When the Spanish match failed to materialise and James died in March 1625, the newly crowned Charles I instead married French princess Henrietta Maria. The jewel was delivered into the keeping of the courtiers Lord Conway and Endymion Porter in November 1625.[28] Charles continuously quarrelled with the Parliament of England during his reign; one bone of contention was the 'divine right of kings', which led him to consider the crown jewels as his personal possessions.[29][30] Charles was plagued by financial problems and had already pawned the Brothers away in the Netherlands in 1626, redeeming them only in 1639.[31] When the monarchy faced bankruptcy in mid-1640, Charles sent Henrietta to the continent to sell what she could of the crown jewels.[32] The Queen arrived in The Hague on 11 March 1642 despite the protestations of Parliament that she had taken with her "Treasure, in Jewels, Plate, and ready Money" that was likely to "impoverish the State" and be used to forment unrest in Britain.[33] However, Henrietta found that potential buyers were hesitant to touch important pieces such as the Three Brothers, writing to her husband: "The money is not ready, for on your jewels, they will lend nothing. I am forced to pledge all my little ones".[34] By June, Sir Walter Erle reported to Parliament that the Brothers were still unsold.[35][36]

It is at the end of Henrietta's trip in 1643 that the trail of the jewel began to disappear. There is no record of her selling or pawning the pendant in the Netherlands, and it is likely that the Brothers returned with her to England.[36] As the country descended into the First English Civil War between Charles and Parliament, Henrietta fled to Paris in 1644, where she again immediately attempted to raise funds.[37] Once more the local market showed little interest, but in early 1645, she succeeded in selling an unnamed piece of jewellery for the comparatively low price of 104,000 guilders. The piece was described as a "pyramidal diamond, 3 balas rubies, 4 pearls with the addition of a table cut diamond of 30 carats and two pointed diamonds", which closely matches the original description of the Three Brothers if it had been altered by adding smaller diamonds. However, there is no definite proof that this was the same item.[33] A contemporary letter to Henrietta's secretary identifies two Hague jewellers and gemstone dealers, Thomas Cletcher and Joachim de Wicquefort [sv], as possible middlemen or buyers of the unnamed jewel. Cletcher, who would later become court jeweller to Frederick Henry, Prince of Orange, had already been involved in the pawning of the Mirror of Great Britain in 1625 and would therefore have been familiar to Charles and Henrietta.[33]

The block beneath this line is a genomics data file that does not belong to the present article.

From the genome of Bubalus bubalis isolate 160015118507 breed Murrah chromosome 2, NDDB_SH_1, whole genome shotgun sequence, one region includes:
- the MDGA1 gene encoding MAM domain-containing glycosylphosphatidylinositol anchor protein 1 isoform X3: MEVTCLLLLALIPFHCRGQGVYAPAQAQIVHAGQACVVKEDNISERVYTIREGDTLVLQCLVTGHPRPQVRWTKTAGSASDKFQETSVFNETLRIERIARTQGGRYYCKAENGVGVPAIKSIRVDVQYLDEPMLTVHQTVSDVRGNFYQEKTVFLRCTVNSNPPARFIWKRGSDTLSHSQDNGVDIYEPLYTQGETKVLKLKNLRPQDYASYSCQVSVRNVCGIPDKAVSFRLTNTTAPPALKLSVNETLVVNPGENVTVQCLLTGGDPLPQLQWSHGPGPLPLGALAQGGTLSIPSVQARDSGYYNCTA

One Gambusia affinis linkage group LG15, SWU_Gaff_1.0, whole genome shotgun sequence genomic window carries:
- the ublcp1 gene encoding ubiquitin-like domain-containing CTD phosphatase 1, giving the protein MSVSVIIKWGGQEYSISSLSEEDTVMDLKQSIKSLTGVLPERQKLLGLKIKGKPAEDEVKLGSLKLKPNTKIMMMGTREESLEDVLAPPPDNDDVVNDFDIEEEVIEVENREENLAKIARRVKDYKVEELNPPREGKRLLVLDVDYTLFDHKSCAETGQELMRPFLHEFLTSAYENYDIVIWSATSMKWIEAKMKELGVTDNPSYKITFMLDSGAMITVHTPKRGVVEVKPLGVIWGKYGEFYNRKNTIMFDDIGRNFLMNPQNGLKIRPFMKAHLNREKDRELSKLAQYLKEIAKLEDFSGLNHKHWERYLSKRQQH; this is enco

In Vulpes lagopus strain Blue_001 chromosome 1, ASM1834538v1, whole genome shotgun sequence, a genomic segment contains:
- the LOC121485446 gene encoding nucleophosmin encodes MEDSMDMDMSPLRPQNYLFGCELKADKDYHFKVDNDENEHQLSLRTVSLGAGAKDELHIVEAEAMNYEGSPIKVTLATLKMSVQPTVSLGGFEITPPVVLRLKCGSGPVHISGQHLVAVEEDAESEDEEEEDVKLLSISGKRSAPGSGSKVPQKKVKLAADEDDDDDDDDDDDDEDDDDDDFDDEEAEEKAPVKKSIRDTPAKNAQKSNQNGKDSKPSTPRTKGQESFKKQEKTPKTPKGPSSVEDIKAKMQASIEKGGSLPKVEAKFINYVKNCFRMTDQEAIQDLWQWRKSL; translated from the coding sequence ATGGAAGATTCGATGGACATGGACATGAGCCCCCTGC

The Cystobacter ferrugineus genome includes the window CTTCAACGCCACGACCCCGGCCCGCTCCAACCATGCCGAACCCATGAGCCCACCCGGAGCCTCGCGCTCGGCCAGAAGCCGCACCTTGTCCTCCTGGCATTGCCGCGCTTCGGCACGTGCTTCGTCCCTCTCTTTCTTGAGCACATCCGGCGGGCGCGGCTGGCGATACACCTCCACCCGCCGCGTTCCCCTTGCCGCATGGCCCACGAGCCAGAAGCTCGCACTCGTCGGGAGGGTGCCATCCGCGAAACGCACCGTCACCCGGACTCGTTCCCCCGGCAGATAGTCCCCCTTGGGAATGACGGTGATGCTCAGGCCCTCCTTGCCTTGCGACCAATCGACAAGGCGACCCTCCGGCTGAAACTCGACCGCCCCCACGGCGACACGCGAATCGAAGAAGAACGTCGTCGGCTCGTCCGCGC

The fate of the Brothers after 1645 is unknown. It has been suggested that the jewel was broken up, or bought by French chief minister Cardinal Mazarin, a renowned jewel collector to whom Henrietta Maria was deeply indebted.[38][39] There has also been speculation that the pendant was modified, creating a jewel called the Three Sisters in the process. The Sisters were offered to Prince Frederick Henry around the time of Henrietta's sale in 1645. However, besides the possibly coincidental similarity in naming, there is no hard evidence to suggest that the Brothers became the Sisters.[33] There has been no confirmed sighting of the jewel since.[1]

In literature[edit]

Tobias Hill published the novel The Love of Stones in 2001, which charts the lives of several real and fictional persons coming in contact with the Three Brothers.[40]

See also[edit]


  1. ^ "a great pendounte bought of the ffowlkers in fflaunders havinge three lardge ballaces set without foyle, one lardge pointed diamounte and iiij lardge perles, whereof one is pendaunte."[1]


  1. ^ a b c d e f g h i Strong, Roy (1966). "Three Royal Jewels: The Three Brothers, the Mirror of Great Britain and the Feather". The Burlington Magazine. 108 (760): 350–353. ISSN 0007-6287. JSTOR 875015.
  2. ^ a b c d e f "Miniatur des Anhängers Die drei Brüder". Historisches Museum Basel (in German). Retrieved 5 August 2020.
  3. ^ Weldons (2014). "The Three Brethren Jewel". Weldon's of Dublin. Retrieved 6 August 2020.
  4. ^ Ogden, Jack (2018). Diamonds: An Early History of the King of Gems. Yale University Press. p. 95. ISBN 978-0-300-23551-7. OCLC 1030892978.
  5. ^ Deuchler, Florens (1963). Die Burgunderbeute; Inventar der Beutestücke aus den Schlachten von Grandson, Murten und Nancy, 1476/1477 (in German). Bern: Stämpfli. p. 123.